Newgrange sits in the Boyne Valley in County Meath, Ireland and is to all intents and purposes, an ancient temple. A convergence of astrological, spiritual, religious and ceremonial importance.

It is a mound structure stretching over one acre and is held in place by 97 kerbstones, covered in Megalithic artwork. It is just one of a series of such structures following the path of the River Boyne, however it is the most imposing and significant one of all.

From the home of the Tuatha Dé Dannan to the burial site of the ancient Kings of Tara, speculation as to the rhyme and reason for Newgrange continues – its past shrouded in mystery.

As with many pagan and particularly Druidic locations in Ireland, it succumbed to Christianity. The Cistercian Abbey of Mellifont was founded close by and the surrounding lands were procured as farmland, known as a Grange.

The inner passage at Newgrange is 19 metres in length and leads to a room laid out in the shape of a cross known as a cruciform chamber. The discovery of burned and decayed human remains as well as tools, show us that the monument was much more than a way of measuring the seasons, it was a monument to life and death.

As sunrise begins, and as the weather allows, a thin ray of light creeps along the exterior of the tomb and in through a narrow opening. Like an outstretched hand it reaches along the inner passage and explodes into a ball of light, marking one of the most significant astronomical moments in the Druid calendar. This is until once again, Newgrange is overwhelmed by darkness, a reminder of how little control we have over the sun and the onset of night. For today however, we have a new Winter Solstice and new hope is upon us.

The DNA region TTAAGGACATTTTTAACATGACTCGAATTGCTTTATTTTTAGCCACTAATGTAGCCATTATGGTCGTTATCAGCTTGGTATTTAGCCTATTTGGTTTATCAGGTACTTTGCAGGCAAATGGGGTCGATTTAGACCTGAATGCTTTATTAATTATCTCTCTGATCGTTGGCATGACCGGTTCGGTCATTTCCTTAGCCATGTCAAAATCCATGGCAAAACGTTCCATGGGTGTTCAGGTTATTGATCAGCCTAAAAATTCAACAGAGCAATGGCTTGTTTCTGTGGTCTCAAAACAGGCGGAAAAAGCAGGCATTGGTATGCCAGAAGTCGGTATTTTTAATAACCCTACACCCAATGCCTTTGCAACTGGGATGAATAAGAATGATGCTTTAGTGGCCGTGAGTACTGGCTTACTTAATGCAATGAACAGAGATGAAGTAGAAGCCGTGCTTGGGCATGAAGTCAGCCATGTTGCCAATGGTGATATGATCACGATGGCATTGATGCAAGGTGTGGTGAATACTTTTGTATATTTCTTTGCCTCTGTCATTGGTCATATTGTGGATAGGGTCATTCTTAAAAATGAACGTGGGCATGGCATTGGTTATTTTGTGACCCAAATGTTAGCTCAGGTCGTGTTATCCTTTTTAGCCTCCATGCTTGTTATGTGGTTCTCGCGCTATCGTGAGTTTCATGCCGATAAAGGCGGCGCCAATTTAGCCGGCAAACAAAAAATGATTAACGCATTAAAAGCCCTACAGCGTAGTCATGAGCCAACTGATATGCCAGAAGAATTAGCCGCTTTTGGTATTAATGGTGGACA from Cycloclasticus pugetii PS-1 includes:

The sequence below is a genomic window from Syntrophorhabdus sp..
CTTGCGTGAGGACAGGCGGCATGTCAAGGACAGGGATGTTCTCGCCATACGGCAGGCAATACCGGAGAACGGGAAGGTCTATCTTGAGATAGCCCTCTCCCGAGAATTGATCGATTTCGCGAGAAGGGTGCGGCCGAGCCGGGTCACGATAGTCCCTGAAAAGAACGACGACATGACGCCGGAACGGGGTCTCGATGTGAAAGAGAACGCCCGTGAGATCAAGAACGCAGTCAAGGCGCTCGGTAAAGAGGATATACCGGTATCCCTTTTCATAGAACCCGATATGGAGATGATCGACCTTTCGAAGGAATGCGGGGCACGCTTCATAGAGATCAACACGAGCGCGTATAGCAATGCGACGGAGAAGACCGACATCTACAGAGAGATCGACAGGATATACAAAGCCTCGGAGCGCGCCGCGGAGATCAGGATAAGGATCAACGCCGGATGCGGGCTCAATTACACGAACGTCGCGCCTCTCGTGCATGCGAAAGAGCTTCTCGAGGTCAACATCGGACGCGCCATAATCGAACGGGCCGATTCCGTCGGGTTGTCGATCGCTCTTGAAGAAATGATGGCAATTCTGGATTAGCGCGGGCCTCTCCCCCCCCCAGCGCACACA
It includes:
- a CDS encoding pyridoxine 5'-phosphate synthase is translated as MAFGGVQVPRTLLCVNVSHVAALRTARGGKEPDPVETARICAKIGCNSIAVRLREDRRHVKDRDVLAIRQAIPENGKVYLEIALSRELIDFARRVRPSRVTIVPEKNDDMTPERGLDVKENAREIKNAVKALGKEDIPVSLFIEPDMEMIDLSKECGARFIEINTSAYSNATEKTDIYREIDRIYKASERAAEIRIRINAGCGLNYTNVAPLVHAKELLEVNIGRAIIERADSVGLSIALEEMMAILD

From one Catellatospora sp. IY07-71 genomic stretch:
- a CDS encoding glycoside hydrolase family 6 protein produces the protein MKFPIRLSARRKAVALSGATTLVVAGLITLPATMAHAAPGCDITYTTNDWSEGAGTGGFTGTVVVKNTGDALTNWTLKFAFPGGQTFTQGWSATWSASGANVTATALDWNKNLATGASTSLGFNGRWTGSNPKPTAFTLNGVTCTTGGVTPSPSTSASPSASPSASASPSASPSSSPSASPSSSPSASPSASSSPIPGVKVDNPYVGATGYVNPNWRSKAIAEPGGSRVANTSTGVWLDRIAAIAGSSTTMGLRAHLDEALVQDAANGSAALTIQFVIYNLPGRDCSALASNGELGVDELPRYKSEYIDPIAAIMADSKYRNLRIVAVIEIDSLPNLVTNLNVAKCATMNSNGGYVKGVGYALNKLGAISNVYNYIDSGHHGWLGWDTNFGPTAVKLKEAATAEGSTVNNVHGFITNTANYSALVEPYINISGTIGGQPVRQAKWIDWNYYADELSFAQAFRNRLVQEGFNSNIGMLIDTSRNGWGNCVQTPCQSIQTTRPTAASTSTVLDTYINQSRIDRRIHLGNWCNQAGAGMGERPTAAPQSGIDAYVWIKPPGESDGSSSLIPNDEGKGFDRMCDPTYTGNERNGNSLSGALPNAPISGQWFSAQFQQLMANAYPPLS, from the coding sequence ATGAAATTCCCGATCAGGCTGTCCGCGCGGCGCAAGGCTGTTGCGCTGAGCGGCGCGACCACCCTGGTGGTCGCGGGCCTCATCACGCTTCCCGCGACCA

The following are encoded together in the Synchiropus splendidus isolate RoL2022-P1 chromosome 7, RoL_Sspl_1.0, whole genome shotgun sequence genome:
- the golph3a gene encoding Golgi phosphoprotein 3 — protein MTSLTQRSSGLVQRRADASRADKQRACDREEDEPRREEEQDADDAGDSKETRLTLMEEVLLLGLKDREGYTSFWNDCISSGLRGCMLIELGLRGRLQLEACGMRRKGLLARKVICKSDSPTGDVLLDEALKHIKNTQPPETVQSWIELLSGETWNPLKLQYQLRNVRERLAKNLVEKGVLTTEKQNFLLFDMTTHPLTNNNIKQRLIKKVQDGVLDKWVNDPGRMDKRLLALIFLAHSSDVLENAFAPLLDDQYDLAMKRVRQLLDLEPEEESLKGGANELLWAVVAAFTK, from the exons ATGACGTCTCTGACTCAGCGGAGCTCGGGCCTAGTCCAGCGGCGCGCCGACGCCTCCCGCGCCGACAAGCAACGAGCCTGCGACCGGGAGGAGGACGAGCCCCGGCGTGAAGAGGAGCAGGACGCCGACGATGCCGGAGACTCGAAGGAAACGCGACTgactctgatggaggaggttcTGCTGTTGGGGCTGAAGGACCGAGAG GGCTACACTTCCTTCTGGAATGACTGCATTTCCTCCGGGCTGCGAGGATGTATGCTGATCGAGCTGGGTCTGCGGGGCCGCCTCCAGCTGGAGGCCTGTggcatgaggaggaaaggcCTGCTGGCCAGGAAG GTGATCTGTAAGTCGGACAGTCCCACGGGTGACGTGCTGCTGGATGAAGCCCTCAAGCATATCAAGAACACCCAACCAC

THE CURSES, RITUALS AND MAGIC OF LOUGH GUR

Lough Gur Feature Image - Liam McNamara

Deep in County Limerick, nestled at the foot of Knockadoon Hill and Cnoc Áine, lie the mystical waters of Lough Gur. The lake itself is replenished by a series of underground springs and forms the shape of a horseshoe, which ties in nicely with the tale I am about to tell.

The land surrounding Lough Gur has history more than 6000 years old and has been a place of worship and settlements dating back to the Neolithic period.  Throughout the Bronze Age and Iron Age it was home to local tribes and this continued into early Christianity and Medieval times.

As well as the discovery of Beaker Pottery, a more substantial find was discovered in the shape of what is now known as the ‘Sun Shield of Lough Gur’. Straight out of the Bronze Age, this Yetholm-type piece of armory originates from the Scottish Borders and is one of only a handful that remain in the world.

The concentric circle design of the shield imitates that of a sun, which lends itself to the overall purpose and ceremonial importance of Lough Gur and the lands that touch the waters.

Within the grounds of Lough Gur stand two castles – Bourchier’s Castle was built for Sir George Bourchier, son of the Earl of Bath during his time in Ireland in the late 16th century.

Lough Gur castle - Liam McNamara